Slawi

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Slawi is the administrative centre of the Tegal Regency of the province of Central Java, Indonesia. Slawi is known for the production of a particularly fragrant black tea and the tea drinking culture known as Moci.

Geography[edit]

Unusual for a tea producing area, Slawi has a warm climate with a gentle sloping geography.

Slawi is located about 20 km south of Tegal at the central north coast of Java in Central Java province. It is bordered by Adiwerna (Banjaran) district to the north, the Pangkah district to the east, the Balapulang district to the south and the Jatibarang district (located in the administrative area of Brebes Regency) to the west.

Society and culture[edit]

The majority of citizens work as farmers, in the metal industry, the public service, or in a variety of home industries, including teak furniture-making and weaving sarongs.

As generally the case with 'urbanisation', many young people leave the area after high school, heading for larger urban centres such as Jakarta, Bandung, Semarang and some timber processing towns such as Banjarmasin and Balikpapan. In the last three decades, some are working overseas in places such as Middle East, Singapore, Malaysia, Hong Kong and Taiwan. Their financial remittances are an important source of income for the area. The out of town family members would generally return to Slawi for the Moslem holidays of Idul Fitri as a tradition.

Local crafts include traditional forms of batik and metal working, and Wayang Kulit puppet shows are also performed.

The local language of the area is Javanese, spoken with a distinctive regional accent.

The local cuisine lists among others, Tahu Aci, fried tofu triangle with one side filled with cassava flour - represent the best vegetarian fried tofu among Asian cuisine. Sega Lengko, made of boiled and steamed rice adorned with fermented soybean cake pieces tempeh, tofu, soy-bean sprout tauge, sand fried peanuts and some hand crushed krupuk aci cassava flour cracker and/or krupuk udangprawn crackers, fried shallots with mild chilli peanut sauce over the top prior to serving. There are also variety of chicken turmeric soup, Soto Tegal and Sate Tegal. There are many local food stalls, called Warteg (Warung Tegal), which offer daily meals at affordable price for all walks of life.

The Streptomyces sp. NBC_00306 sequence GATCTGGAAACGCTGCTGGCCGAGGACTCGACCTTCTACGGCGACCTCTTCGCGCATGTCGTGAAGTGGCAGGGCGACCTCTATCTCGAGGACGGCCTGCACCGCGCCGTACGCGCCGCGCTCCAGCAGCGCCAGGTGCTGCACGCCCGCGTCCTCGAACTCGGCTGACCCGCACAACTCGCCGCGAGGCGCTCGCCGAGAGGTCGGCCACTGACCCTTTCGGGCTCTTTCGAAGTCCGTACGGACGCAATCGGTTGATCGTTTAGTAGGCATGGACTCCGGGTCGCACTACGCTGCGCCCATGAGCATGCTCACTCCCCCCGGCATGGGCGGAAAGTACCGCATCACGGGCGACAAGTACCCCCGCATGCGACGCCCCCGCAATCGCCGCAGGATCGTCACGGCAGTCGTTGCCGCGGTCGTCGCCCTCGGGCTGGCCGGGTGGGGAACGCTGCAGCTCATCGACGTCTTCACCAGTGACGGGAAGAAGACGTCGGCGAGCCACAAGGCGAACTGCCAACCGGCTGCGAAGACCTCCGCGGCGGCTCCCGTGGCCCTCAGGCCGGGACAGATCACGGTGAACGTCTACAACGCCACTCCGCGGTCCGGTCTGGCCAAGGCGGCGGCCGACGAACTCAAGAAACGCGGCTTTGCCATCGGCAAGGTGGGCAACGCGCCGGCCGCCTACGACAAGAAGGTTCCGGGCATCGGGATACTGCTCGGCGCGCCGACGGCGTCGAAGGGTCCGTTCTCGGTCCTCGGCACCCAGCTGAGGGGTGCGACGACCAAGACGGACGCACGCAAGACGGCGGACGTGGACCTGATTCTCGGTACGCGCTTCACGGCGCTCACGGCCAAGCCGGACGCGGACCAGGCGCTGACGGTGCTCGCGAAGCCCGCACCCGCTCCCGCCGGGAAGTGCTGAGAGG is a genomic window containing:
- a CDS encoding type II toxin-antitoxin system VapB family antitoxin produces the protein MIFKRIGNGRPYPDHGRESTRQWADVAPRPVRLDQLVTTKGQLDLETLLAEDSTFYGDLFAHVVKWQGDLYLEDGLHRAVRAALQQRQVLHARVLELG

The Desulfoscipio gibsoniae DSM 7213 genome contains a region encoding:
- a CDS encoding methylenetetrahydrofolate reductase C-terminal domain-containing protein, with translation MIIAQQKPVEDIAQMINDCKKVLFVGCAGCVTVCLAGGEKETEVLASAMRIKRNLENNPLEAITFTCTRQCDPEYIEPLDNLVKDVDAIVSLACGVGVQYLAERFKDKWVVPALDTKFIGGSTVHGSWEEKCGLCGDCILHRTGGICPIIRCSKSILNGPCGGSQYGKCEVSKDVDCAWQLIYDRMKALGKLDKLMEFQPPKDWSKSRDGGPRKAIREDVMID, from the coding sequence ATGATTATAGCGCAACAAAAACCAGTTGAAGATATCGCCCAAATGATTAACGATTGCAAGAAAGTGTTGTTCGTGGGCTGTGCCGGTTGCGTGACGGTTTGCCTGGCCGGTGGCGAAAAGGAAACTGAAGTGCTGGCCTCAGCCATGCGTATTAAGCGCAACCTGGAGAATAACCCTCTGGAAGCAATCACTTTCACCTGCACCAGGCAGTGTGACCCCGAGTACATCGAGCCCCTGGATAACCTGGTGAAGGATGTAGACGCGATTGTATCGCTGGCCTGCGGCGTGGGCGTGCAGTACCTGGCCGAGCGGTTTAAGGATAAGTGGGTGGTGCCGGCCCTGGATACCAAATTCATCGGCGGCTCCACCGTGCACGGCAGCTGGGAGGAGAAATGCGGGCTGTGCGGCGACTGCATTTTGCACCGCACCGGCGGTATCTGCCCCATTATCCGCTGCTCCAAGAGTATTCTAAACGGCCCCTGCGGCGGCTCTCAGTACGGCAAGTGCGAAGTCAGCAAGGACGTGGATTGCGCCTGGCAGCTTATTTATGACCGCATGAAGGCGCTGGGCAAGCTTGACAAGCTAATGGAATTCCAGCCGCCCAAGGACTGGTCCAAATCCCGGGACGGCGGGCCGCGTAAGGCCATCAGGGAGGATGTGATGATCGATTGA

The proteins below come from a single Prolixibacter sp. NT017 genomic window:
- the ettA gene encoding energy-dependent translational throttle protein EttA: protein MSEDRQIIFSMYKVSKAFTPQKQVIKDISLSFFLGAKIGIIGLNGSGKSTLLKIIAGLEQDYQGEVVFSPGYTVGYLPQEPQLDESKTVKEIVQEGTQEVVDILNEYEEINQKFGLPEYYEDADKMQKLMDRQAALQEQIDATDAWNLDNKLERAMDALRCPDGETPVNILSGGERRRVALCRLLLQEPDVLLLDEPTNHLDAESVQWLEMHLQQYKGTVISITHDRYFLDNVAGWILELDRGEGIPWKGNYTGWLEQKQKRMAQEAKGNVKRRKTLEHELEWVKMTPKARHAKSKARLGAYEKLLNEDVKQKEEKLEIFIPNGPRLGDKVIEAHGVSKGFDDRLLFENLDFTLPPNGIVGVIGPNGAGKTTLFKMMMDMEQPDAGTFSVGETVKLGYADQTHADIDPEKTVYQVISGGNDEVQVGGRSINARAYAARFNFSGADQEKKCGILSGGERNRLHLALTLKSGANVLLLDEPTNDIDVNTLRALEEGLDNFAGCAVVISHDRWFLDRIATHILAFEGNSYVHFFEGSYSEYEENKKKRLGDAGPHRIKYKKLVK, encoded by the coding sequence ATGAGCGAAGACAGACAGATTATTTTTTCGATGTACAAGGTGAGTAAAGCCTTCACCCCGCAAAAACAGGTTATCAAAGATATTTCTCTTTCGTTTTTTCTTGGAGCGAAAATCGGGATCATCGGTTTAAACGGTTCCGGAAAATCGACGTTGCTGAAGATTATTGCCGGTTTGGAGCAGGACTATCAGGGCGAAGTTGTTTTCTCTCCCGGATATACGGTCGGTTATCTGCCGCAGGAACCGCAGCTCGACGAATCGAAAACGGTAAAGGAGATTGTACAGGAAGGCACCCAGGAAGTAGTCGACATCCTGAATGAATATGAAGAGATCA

Tea drinking at the small or large eatery has a famous local term called Moci - literally tea drinking from one small clay teapot with one teacup for each person. It is the way to drink the locally produced fragrant jasmine black tea. The teapot is filled with a small paper bag the size of matchbox full of jasmine tea and poured with slightly scalding hot water. The brewed tea is then poured into a clay teacup with rock sugar. The way the locals do is not to stir avoiding average sweetness, drink while it is hot preferably with some slurping noise as well. Some will pour it on the saucer and slurp it with abandon pleasure. The idea is to get to the last slurp or sip when it is sweetest and in this way encouraging refill. It somewhat reflects the Malay pantun proverb, 'berakit-rakit ke hulu/berenang-renang ke tepian/ bersakit-sakit dahulu/bersenang-senang kemudian', meaning there is a satisfying end to a difficult beginning. Not to be mistaken with the way the Russian drink their tea, by holding the rock sugar between the teeth and sip the tea.

Moci is frequently accompanied by Mendoan, a moist fermented soybean cake (tempe or tempeh) fried in wheat fluor batter, often eaten with sambal ulek (oelek) or plain chilli paste or simply bite into one bird's eye chilli then bite a piece off the tempe. This is a favourite drink while enjoying the famous Sate Tegal, sate of local goat meat.

Local areas of interest[edit]

There are several beaches within easy reach of Slawi, as well as Guci, an area of waterfalls, gardens, and public hot springs at the foot of Slamet Mountain, approximately 27 km south of Slawi. In addition, nearby Alun Alun Kabupaten Slawi is a garden with a large fountain that is popular on Sundays.

In the town itself, there are the old and new markets, the Singa and Rama theatres, as well as the historical Pankah Sugar Factory, and the 4th Slawi Primary School, both of which are part of the Dutch colonial legacy in the city.

Coordinates: 6°59′S 109°8′E / 6.983°S 109.133°E / -6.983; 109.133